# Research paper on Instruction Plan

Activities

1. On the board write the fraction problems: 1/5+3/5 (vertical), 3/4*1/5 (horizontal), 5/6-3/8 (vertical), and 5/9+7/15 (vertical). Also, write the numbers 7, 10 and 24.
2. Review fractions: �We know how to do the first two problems. When we add or subtract fractions with the bottoms the same, we do the top and keep the bottom. 1/5+3/5=4/5. When we multiply fractions we do the top AND the bottom. 3/4*1/5=3/20.��
3. Review Prime factors: �Remember factors can be written in any order! 7 is a prime number. The only multiplication problem we can write is 1*7. 10 is not prime so we can write the problems 2*5 and 1*10. 24 is not prime but there are many problems we can write. 2*12, 3*8, 4*6, and 1*24. If we write 24 as the product of primes we get only one problem 2*2*2*3.��
4. Fraction pies: �When we look at 5/6-3/8 we see a problem. The bottoms are not the same so we cannot keep the bottom. If we try to use some pie pieces to make a circle and use some pieces from the 6/6 pie and some pieces from the 8/8 pie, we can’t make a flat circle with the mixed pieces. We have to make the bottoms (pie pieces) the same size.��
5. Multiply by one: �Any time you multiply by one the result is the same number.��
6. Choosing the fraction to multiply by: �5/6-3/8 have bottoms of 6 and 8. The prime factors of 6 are 2*3 and the prime factors of 8 are 2*2*2. Write these factors before the 6 and 8 in the problem. Mark out what is the same in both numbers (2) and mark them out. Then take the remaining numbers and multiply the other fraction by the fraction with that number on top and bottom.��

5  *  4  =  20    2*3       6  *  4  =  24            – 3  *  3  =   9   2*2*2      8  *  3  =  24                          11                          24

1. Repeat with 5/9+7/15. (3’s are marked out.)
2. Assign the appropriate number of problems from their math book. Monitor their work carefully to ensure mastery.

Assessment

Students will solve 9 out of 12 problems on the test for adding and subtracting fractions with unlike denominations.

This lesson plan is grounded on the cognitivism theory since students learn the way to solve the problem discussed in the class. The teacher provides students with the key with the help of which they can solve the problems they solved during the lesson and similar problems. Students can apply the learned model of solving problems involving adding fractions with different denominators. In such a way, students can apply the learned skills in similar situations successfully because they know the way how to solve the problem. The major strength of the cognitive approach is the consistency learners develop as they learn to do tasks in the same way over and over again. However, the cognitive approach has a considerable drawback since the learner learns the way to accomplish the task, but this way may not always be the best way or suited to the learner or the situation.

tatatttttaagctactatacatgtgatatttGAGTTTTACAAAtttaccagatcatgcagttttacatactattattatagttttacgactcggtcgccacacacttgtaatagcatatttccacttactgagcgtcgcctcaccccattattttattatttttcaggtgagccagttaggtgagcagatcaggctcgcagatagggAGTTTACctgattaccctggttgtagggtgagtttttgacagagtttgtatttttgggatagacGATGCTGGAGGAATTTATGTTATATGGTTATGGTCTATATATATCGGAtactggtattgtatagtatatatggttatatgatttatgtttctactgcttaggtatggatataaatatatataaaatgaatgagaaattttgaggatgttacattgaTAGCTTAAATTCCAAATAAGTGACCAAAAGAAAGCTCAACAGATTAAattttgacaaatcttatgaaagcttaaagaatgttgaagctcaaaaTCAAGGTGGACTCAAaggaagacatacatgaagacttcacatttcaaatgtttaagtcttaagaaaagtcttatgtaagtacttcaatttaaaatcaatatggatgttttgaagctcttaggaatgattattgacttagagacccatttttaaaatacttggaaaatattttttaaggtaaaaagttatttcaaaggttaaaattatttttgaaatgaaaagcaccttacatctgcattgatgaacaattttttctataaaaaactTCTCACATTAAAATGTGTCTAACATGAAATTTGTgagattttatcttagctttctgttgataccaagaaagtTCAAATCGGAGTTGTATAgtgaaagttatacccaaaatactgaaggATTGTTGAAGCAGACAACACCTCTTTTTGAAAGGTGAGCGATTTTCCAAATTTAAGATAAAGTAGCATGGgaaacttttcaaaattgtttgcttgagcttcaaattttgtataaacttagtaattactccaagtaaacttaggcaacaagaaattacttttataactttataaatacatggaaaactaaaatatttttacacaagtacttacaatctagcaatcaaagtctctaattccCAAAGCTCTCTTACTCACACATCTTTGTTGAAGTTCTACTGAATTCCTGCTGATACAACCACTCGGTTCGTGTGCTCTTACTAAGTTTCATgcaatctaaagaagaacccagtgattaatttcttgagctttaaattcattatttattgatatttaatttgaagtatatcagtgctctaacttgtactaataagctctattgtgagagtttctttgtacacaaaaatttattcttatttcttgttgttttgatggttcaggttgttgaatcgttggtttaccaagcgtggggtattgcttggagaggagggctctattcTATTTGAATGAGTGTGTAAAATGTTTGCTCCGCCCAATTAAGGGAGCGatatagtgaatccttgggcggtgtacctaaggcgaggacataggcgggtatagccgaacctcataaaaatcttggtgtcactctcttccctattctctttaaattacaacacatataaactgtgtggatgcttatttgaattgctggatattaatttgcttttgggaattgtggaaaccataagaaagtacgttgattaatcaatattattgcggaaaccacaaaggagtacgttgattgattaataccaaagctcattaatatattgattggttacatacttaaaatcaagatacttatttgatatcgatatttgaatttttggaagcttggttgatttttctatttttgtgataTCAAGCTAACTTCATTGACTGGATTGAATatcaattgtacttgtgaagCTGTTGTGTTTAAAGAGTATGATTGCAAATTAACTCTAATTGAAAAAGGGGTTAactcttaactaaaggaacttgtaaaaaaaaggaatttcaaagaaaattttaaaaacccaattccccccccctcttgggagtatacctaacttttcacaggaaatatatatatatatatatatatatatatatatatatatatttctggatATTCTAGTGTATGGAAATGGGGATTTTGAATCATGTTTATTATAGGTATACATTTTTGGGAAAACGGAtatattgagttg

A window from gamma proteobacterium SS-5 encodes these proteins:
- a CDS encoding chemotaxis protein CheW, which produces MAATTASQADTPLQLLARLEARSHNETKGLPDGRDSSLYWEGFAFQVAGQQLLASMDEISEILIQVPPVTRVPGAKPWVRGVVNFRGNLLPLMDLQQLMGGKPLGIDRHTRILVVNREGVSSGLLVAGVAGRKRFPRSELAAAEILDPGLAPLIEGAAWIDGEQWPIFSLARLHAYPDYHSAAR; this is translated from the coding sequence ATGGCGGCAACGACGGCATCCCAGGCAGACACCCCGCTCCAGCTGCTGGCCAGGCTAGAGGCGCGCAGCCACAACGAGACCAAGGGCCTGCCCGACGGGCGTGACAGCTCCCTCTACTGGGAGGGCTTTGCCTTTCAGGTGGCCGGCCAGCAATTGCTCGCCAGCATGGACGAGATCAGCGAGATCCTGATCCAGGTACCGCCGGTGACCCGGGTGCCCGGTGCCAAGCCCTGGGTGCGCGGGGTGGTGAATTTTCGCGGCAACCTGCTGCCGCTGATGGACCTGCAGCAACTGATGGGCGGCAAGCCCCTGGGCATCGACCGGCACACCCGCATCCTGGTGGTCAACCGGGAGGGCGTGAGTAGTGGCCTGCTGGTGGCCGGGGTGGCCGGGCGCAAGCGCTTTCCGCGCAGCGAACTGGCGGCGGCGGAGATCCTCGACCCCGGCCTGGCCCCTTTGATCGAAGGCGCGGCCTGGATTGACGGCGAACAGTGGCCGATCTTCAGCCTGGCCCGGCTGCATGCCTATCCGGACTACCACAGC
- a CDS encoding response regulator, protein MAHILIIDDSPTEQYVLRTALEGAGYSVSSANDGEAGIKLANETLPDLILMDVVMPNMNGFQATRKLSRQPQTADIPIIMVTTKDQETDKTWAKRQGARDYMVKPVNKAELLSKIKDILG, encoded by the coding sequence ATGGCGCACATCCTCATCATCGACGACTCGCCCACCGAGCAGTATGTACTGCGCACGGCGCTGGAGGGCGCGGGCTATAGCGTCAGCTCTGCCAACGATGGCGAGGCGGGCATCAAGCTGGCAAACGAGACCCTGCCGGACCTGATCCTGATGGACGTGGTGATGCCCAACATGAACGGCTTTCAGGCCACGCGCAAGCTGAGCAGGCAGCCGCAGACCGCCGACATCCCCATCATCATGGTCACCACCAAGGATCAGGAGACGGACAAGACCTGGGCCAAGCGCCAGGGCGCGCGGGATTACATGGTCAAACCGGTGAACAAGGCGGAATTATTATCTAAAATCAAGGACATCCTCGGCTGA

The use of the effective theory of design can enhance the effectiveness of the learning during the lesson. The theory of design, such as Gagne’s theory or Wiggin’s theory can help educators to plan the lesson carefully and to reach the lesson goals successfully. The design of the lesson helps the teacher to convey the knowledge and to develop target skills in students and facilitates the perception of the learning material by students. However, the design should match the goal of the lesson.

In this regard, it is possible to refer to Gagne’s theory and Wiggin’s theory. Wiggins’s theory of backwards design is effective, when it is applied to the learning material that students already know and this model is the best applied to revise the learned material. The drawback of this theory is the backward movement from the end goals, which students may not fully understand, if the learning material is new for them, to the learning material proper and development of the target skills. Instead, Gagne’s nine step theory includes nine key steps which teachers can use in the lesson to develop the target skills and knowledge students have to learn during the lesson. The lesson is effective when students need to develop new skills systematically. The major drawback of this theory is the complexity and steady movement of students from the old material to the new one.

Nevertheless, the Gagne’s nine step theory is the best to apply to the suggested lesson plan because this model allows the teacher to lead students steadily from setting goals and the revision of old material and skills, which students already have, to the development of new skills and elimination of difficulties, which they have in regard to adding fractions with different denominators. The goals of the lesson will be achieved only when the educator receives positive feedback from students.

Thus, the lesson plan discussed above can be developed in different perspectives. In this regard, the cognitive approach is effective but not the best one. Instead, the constructivist approach is worth trying because this approach will help students to try to solve the set problems on their own using their own skills and abilities. As they have certain experience of using fractions with different denominators they can apply their knowledge and skills to the new problems they face during the lesson. At any rate, they should try. As they start thinking, the educator should just help them and to give insights to possible solutions. As a result, students will learn how to solve the set problems and elaborate their own approaches which will be suitable for them. Finally, the Gagne’s nine step theory is the best design theory that can be applied to this lesson.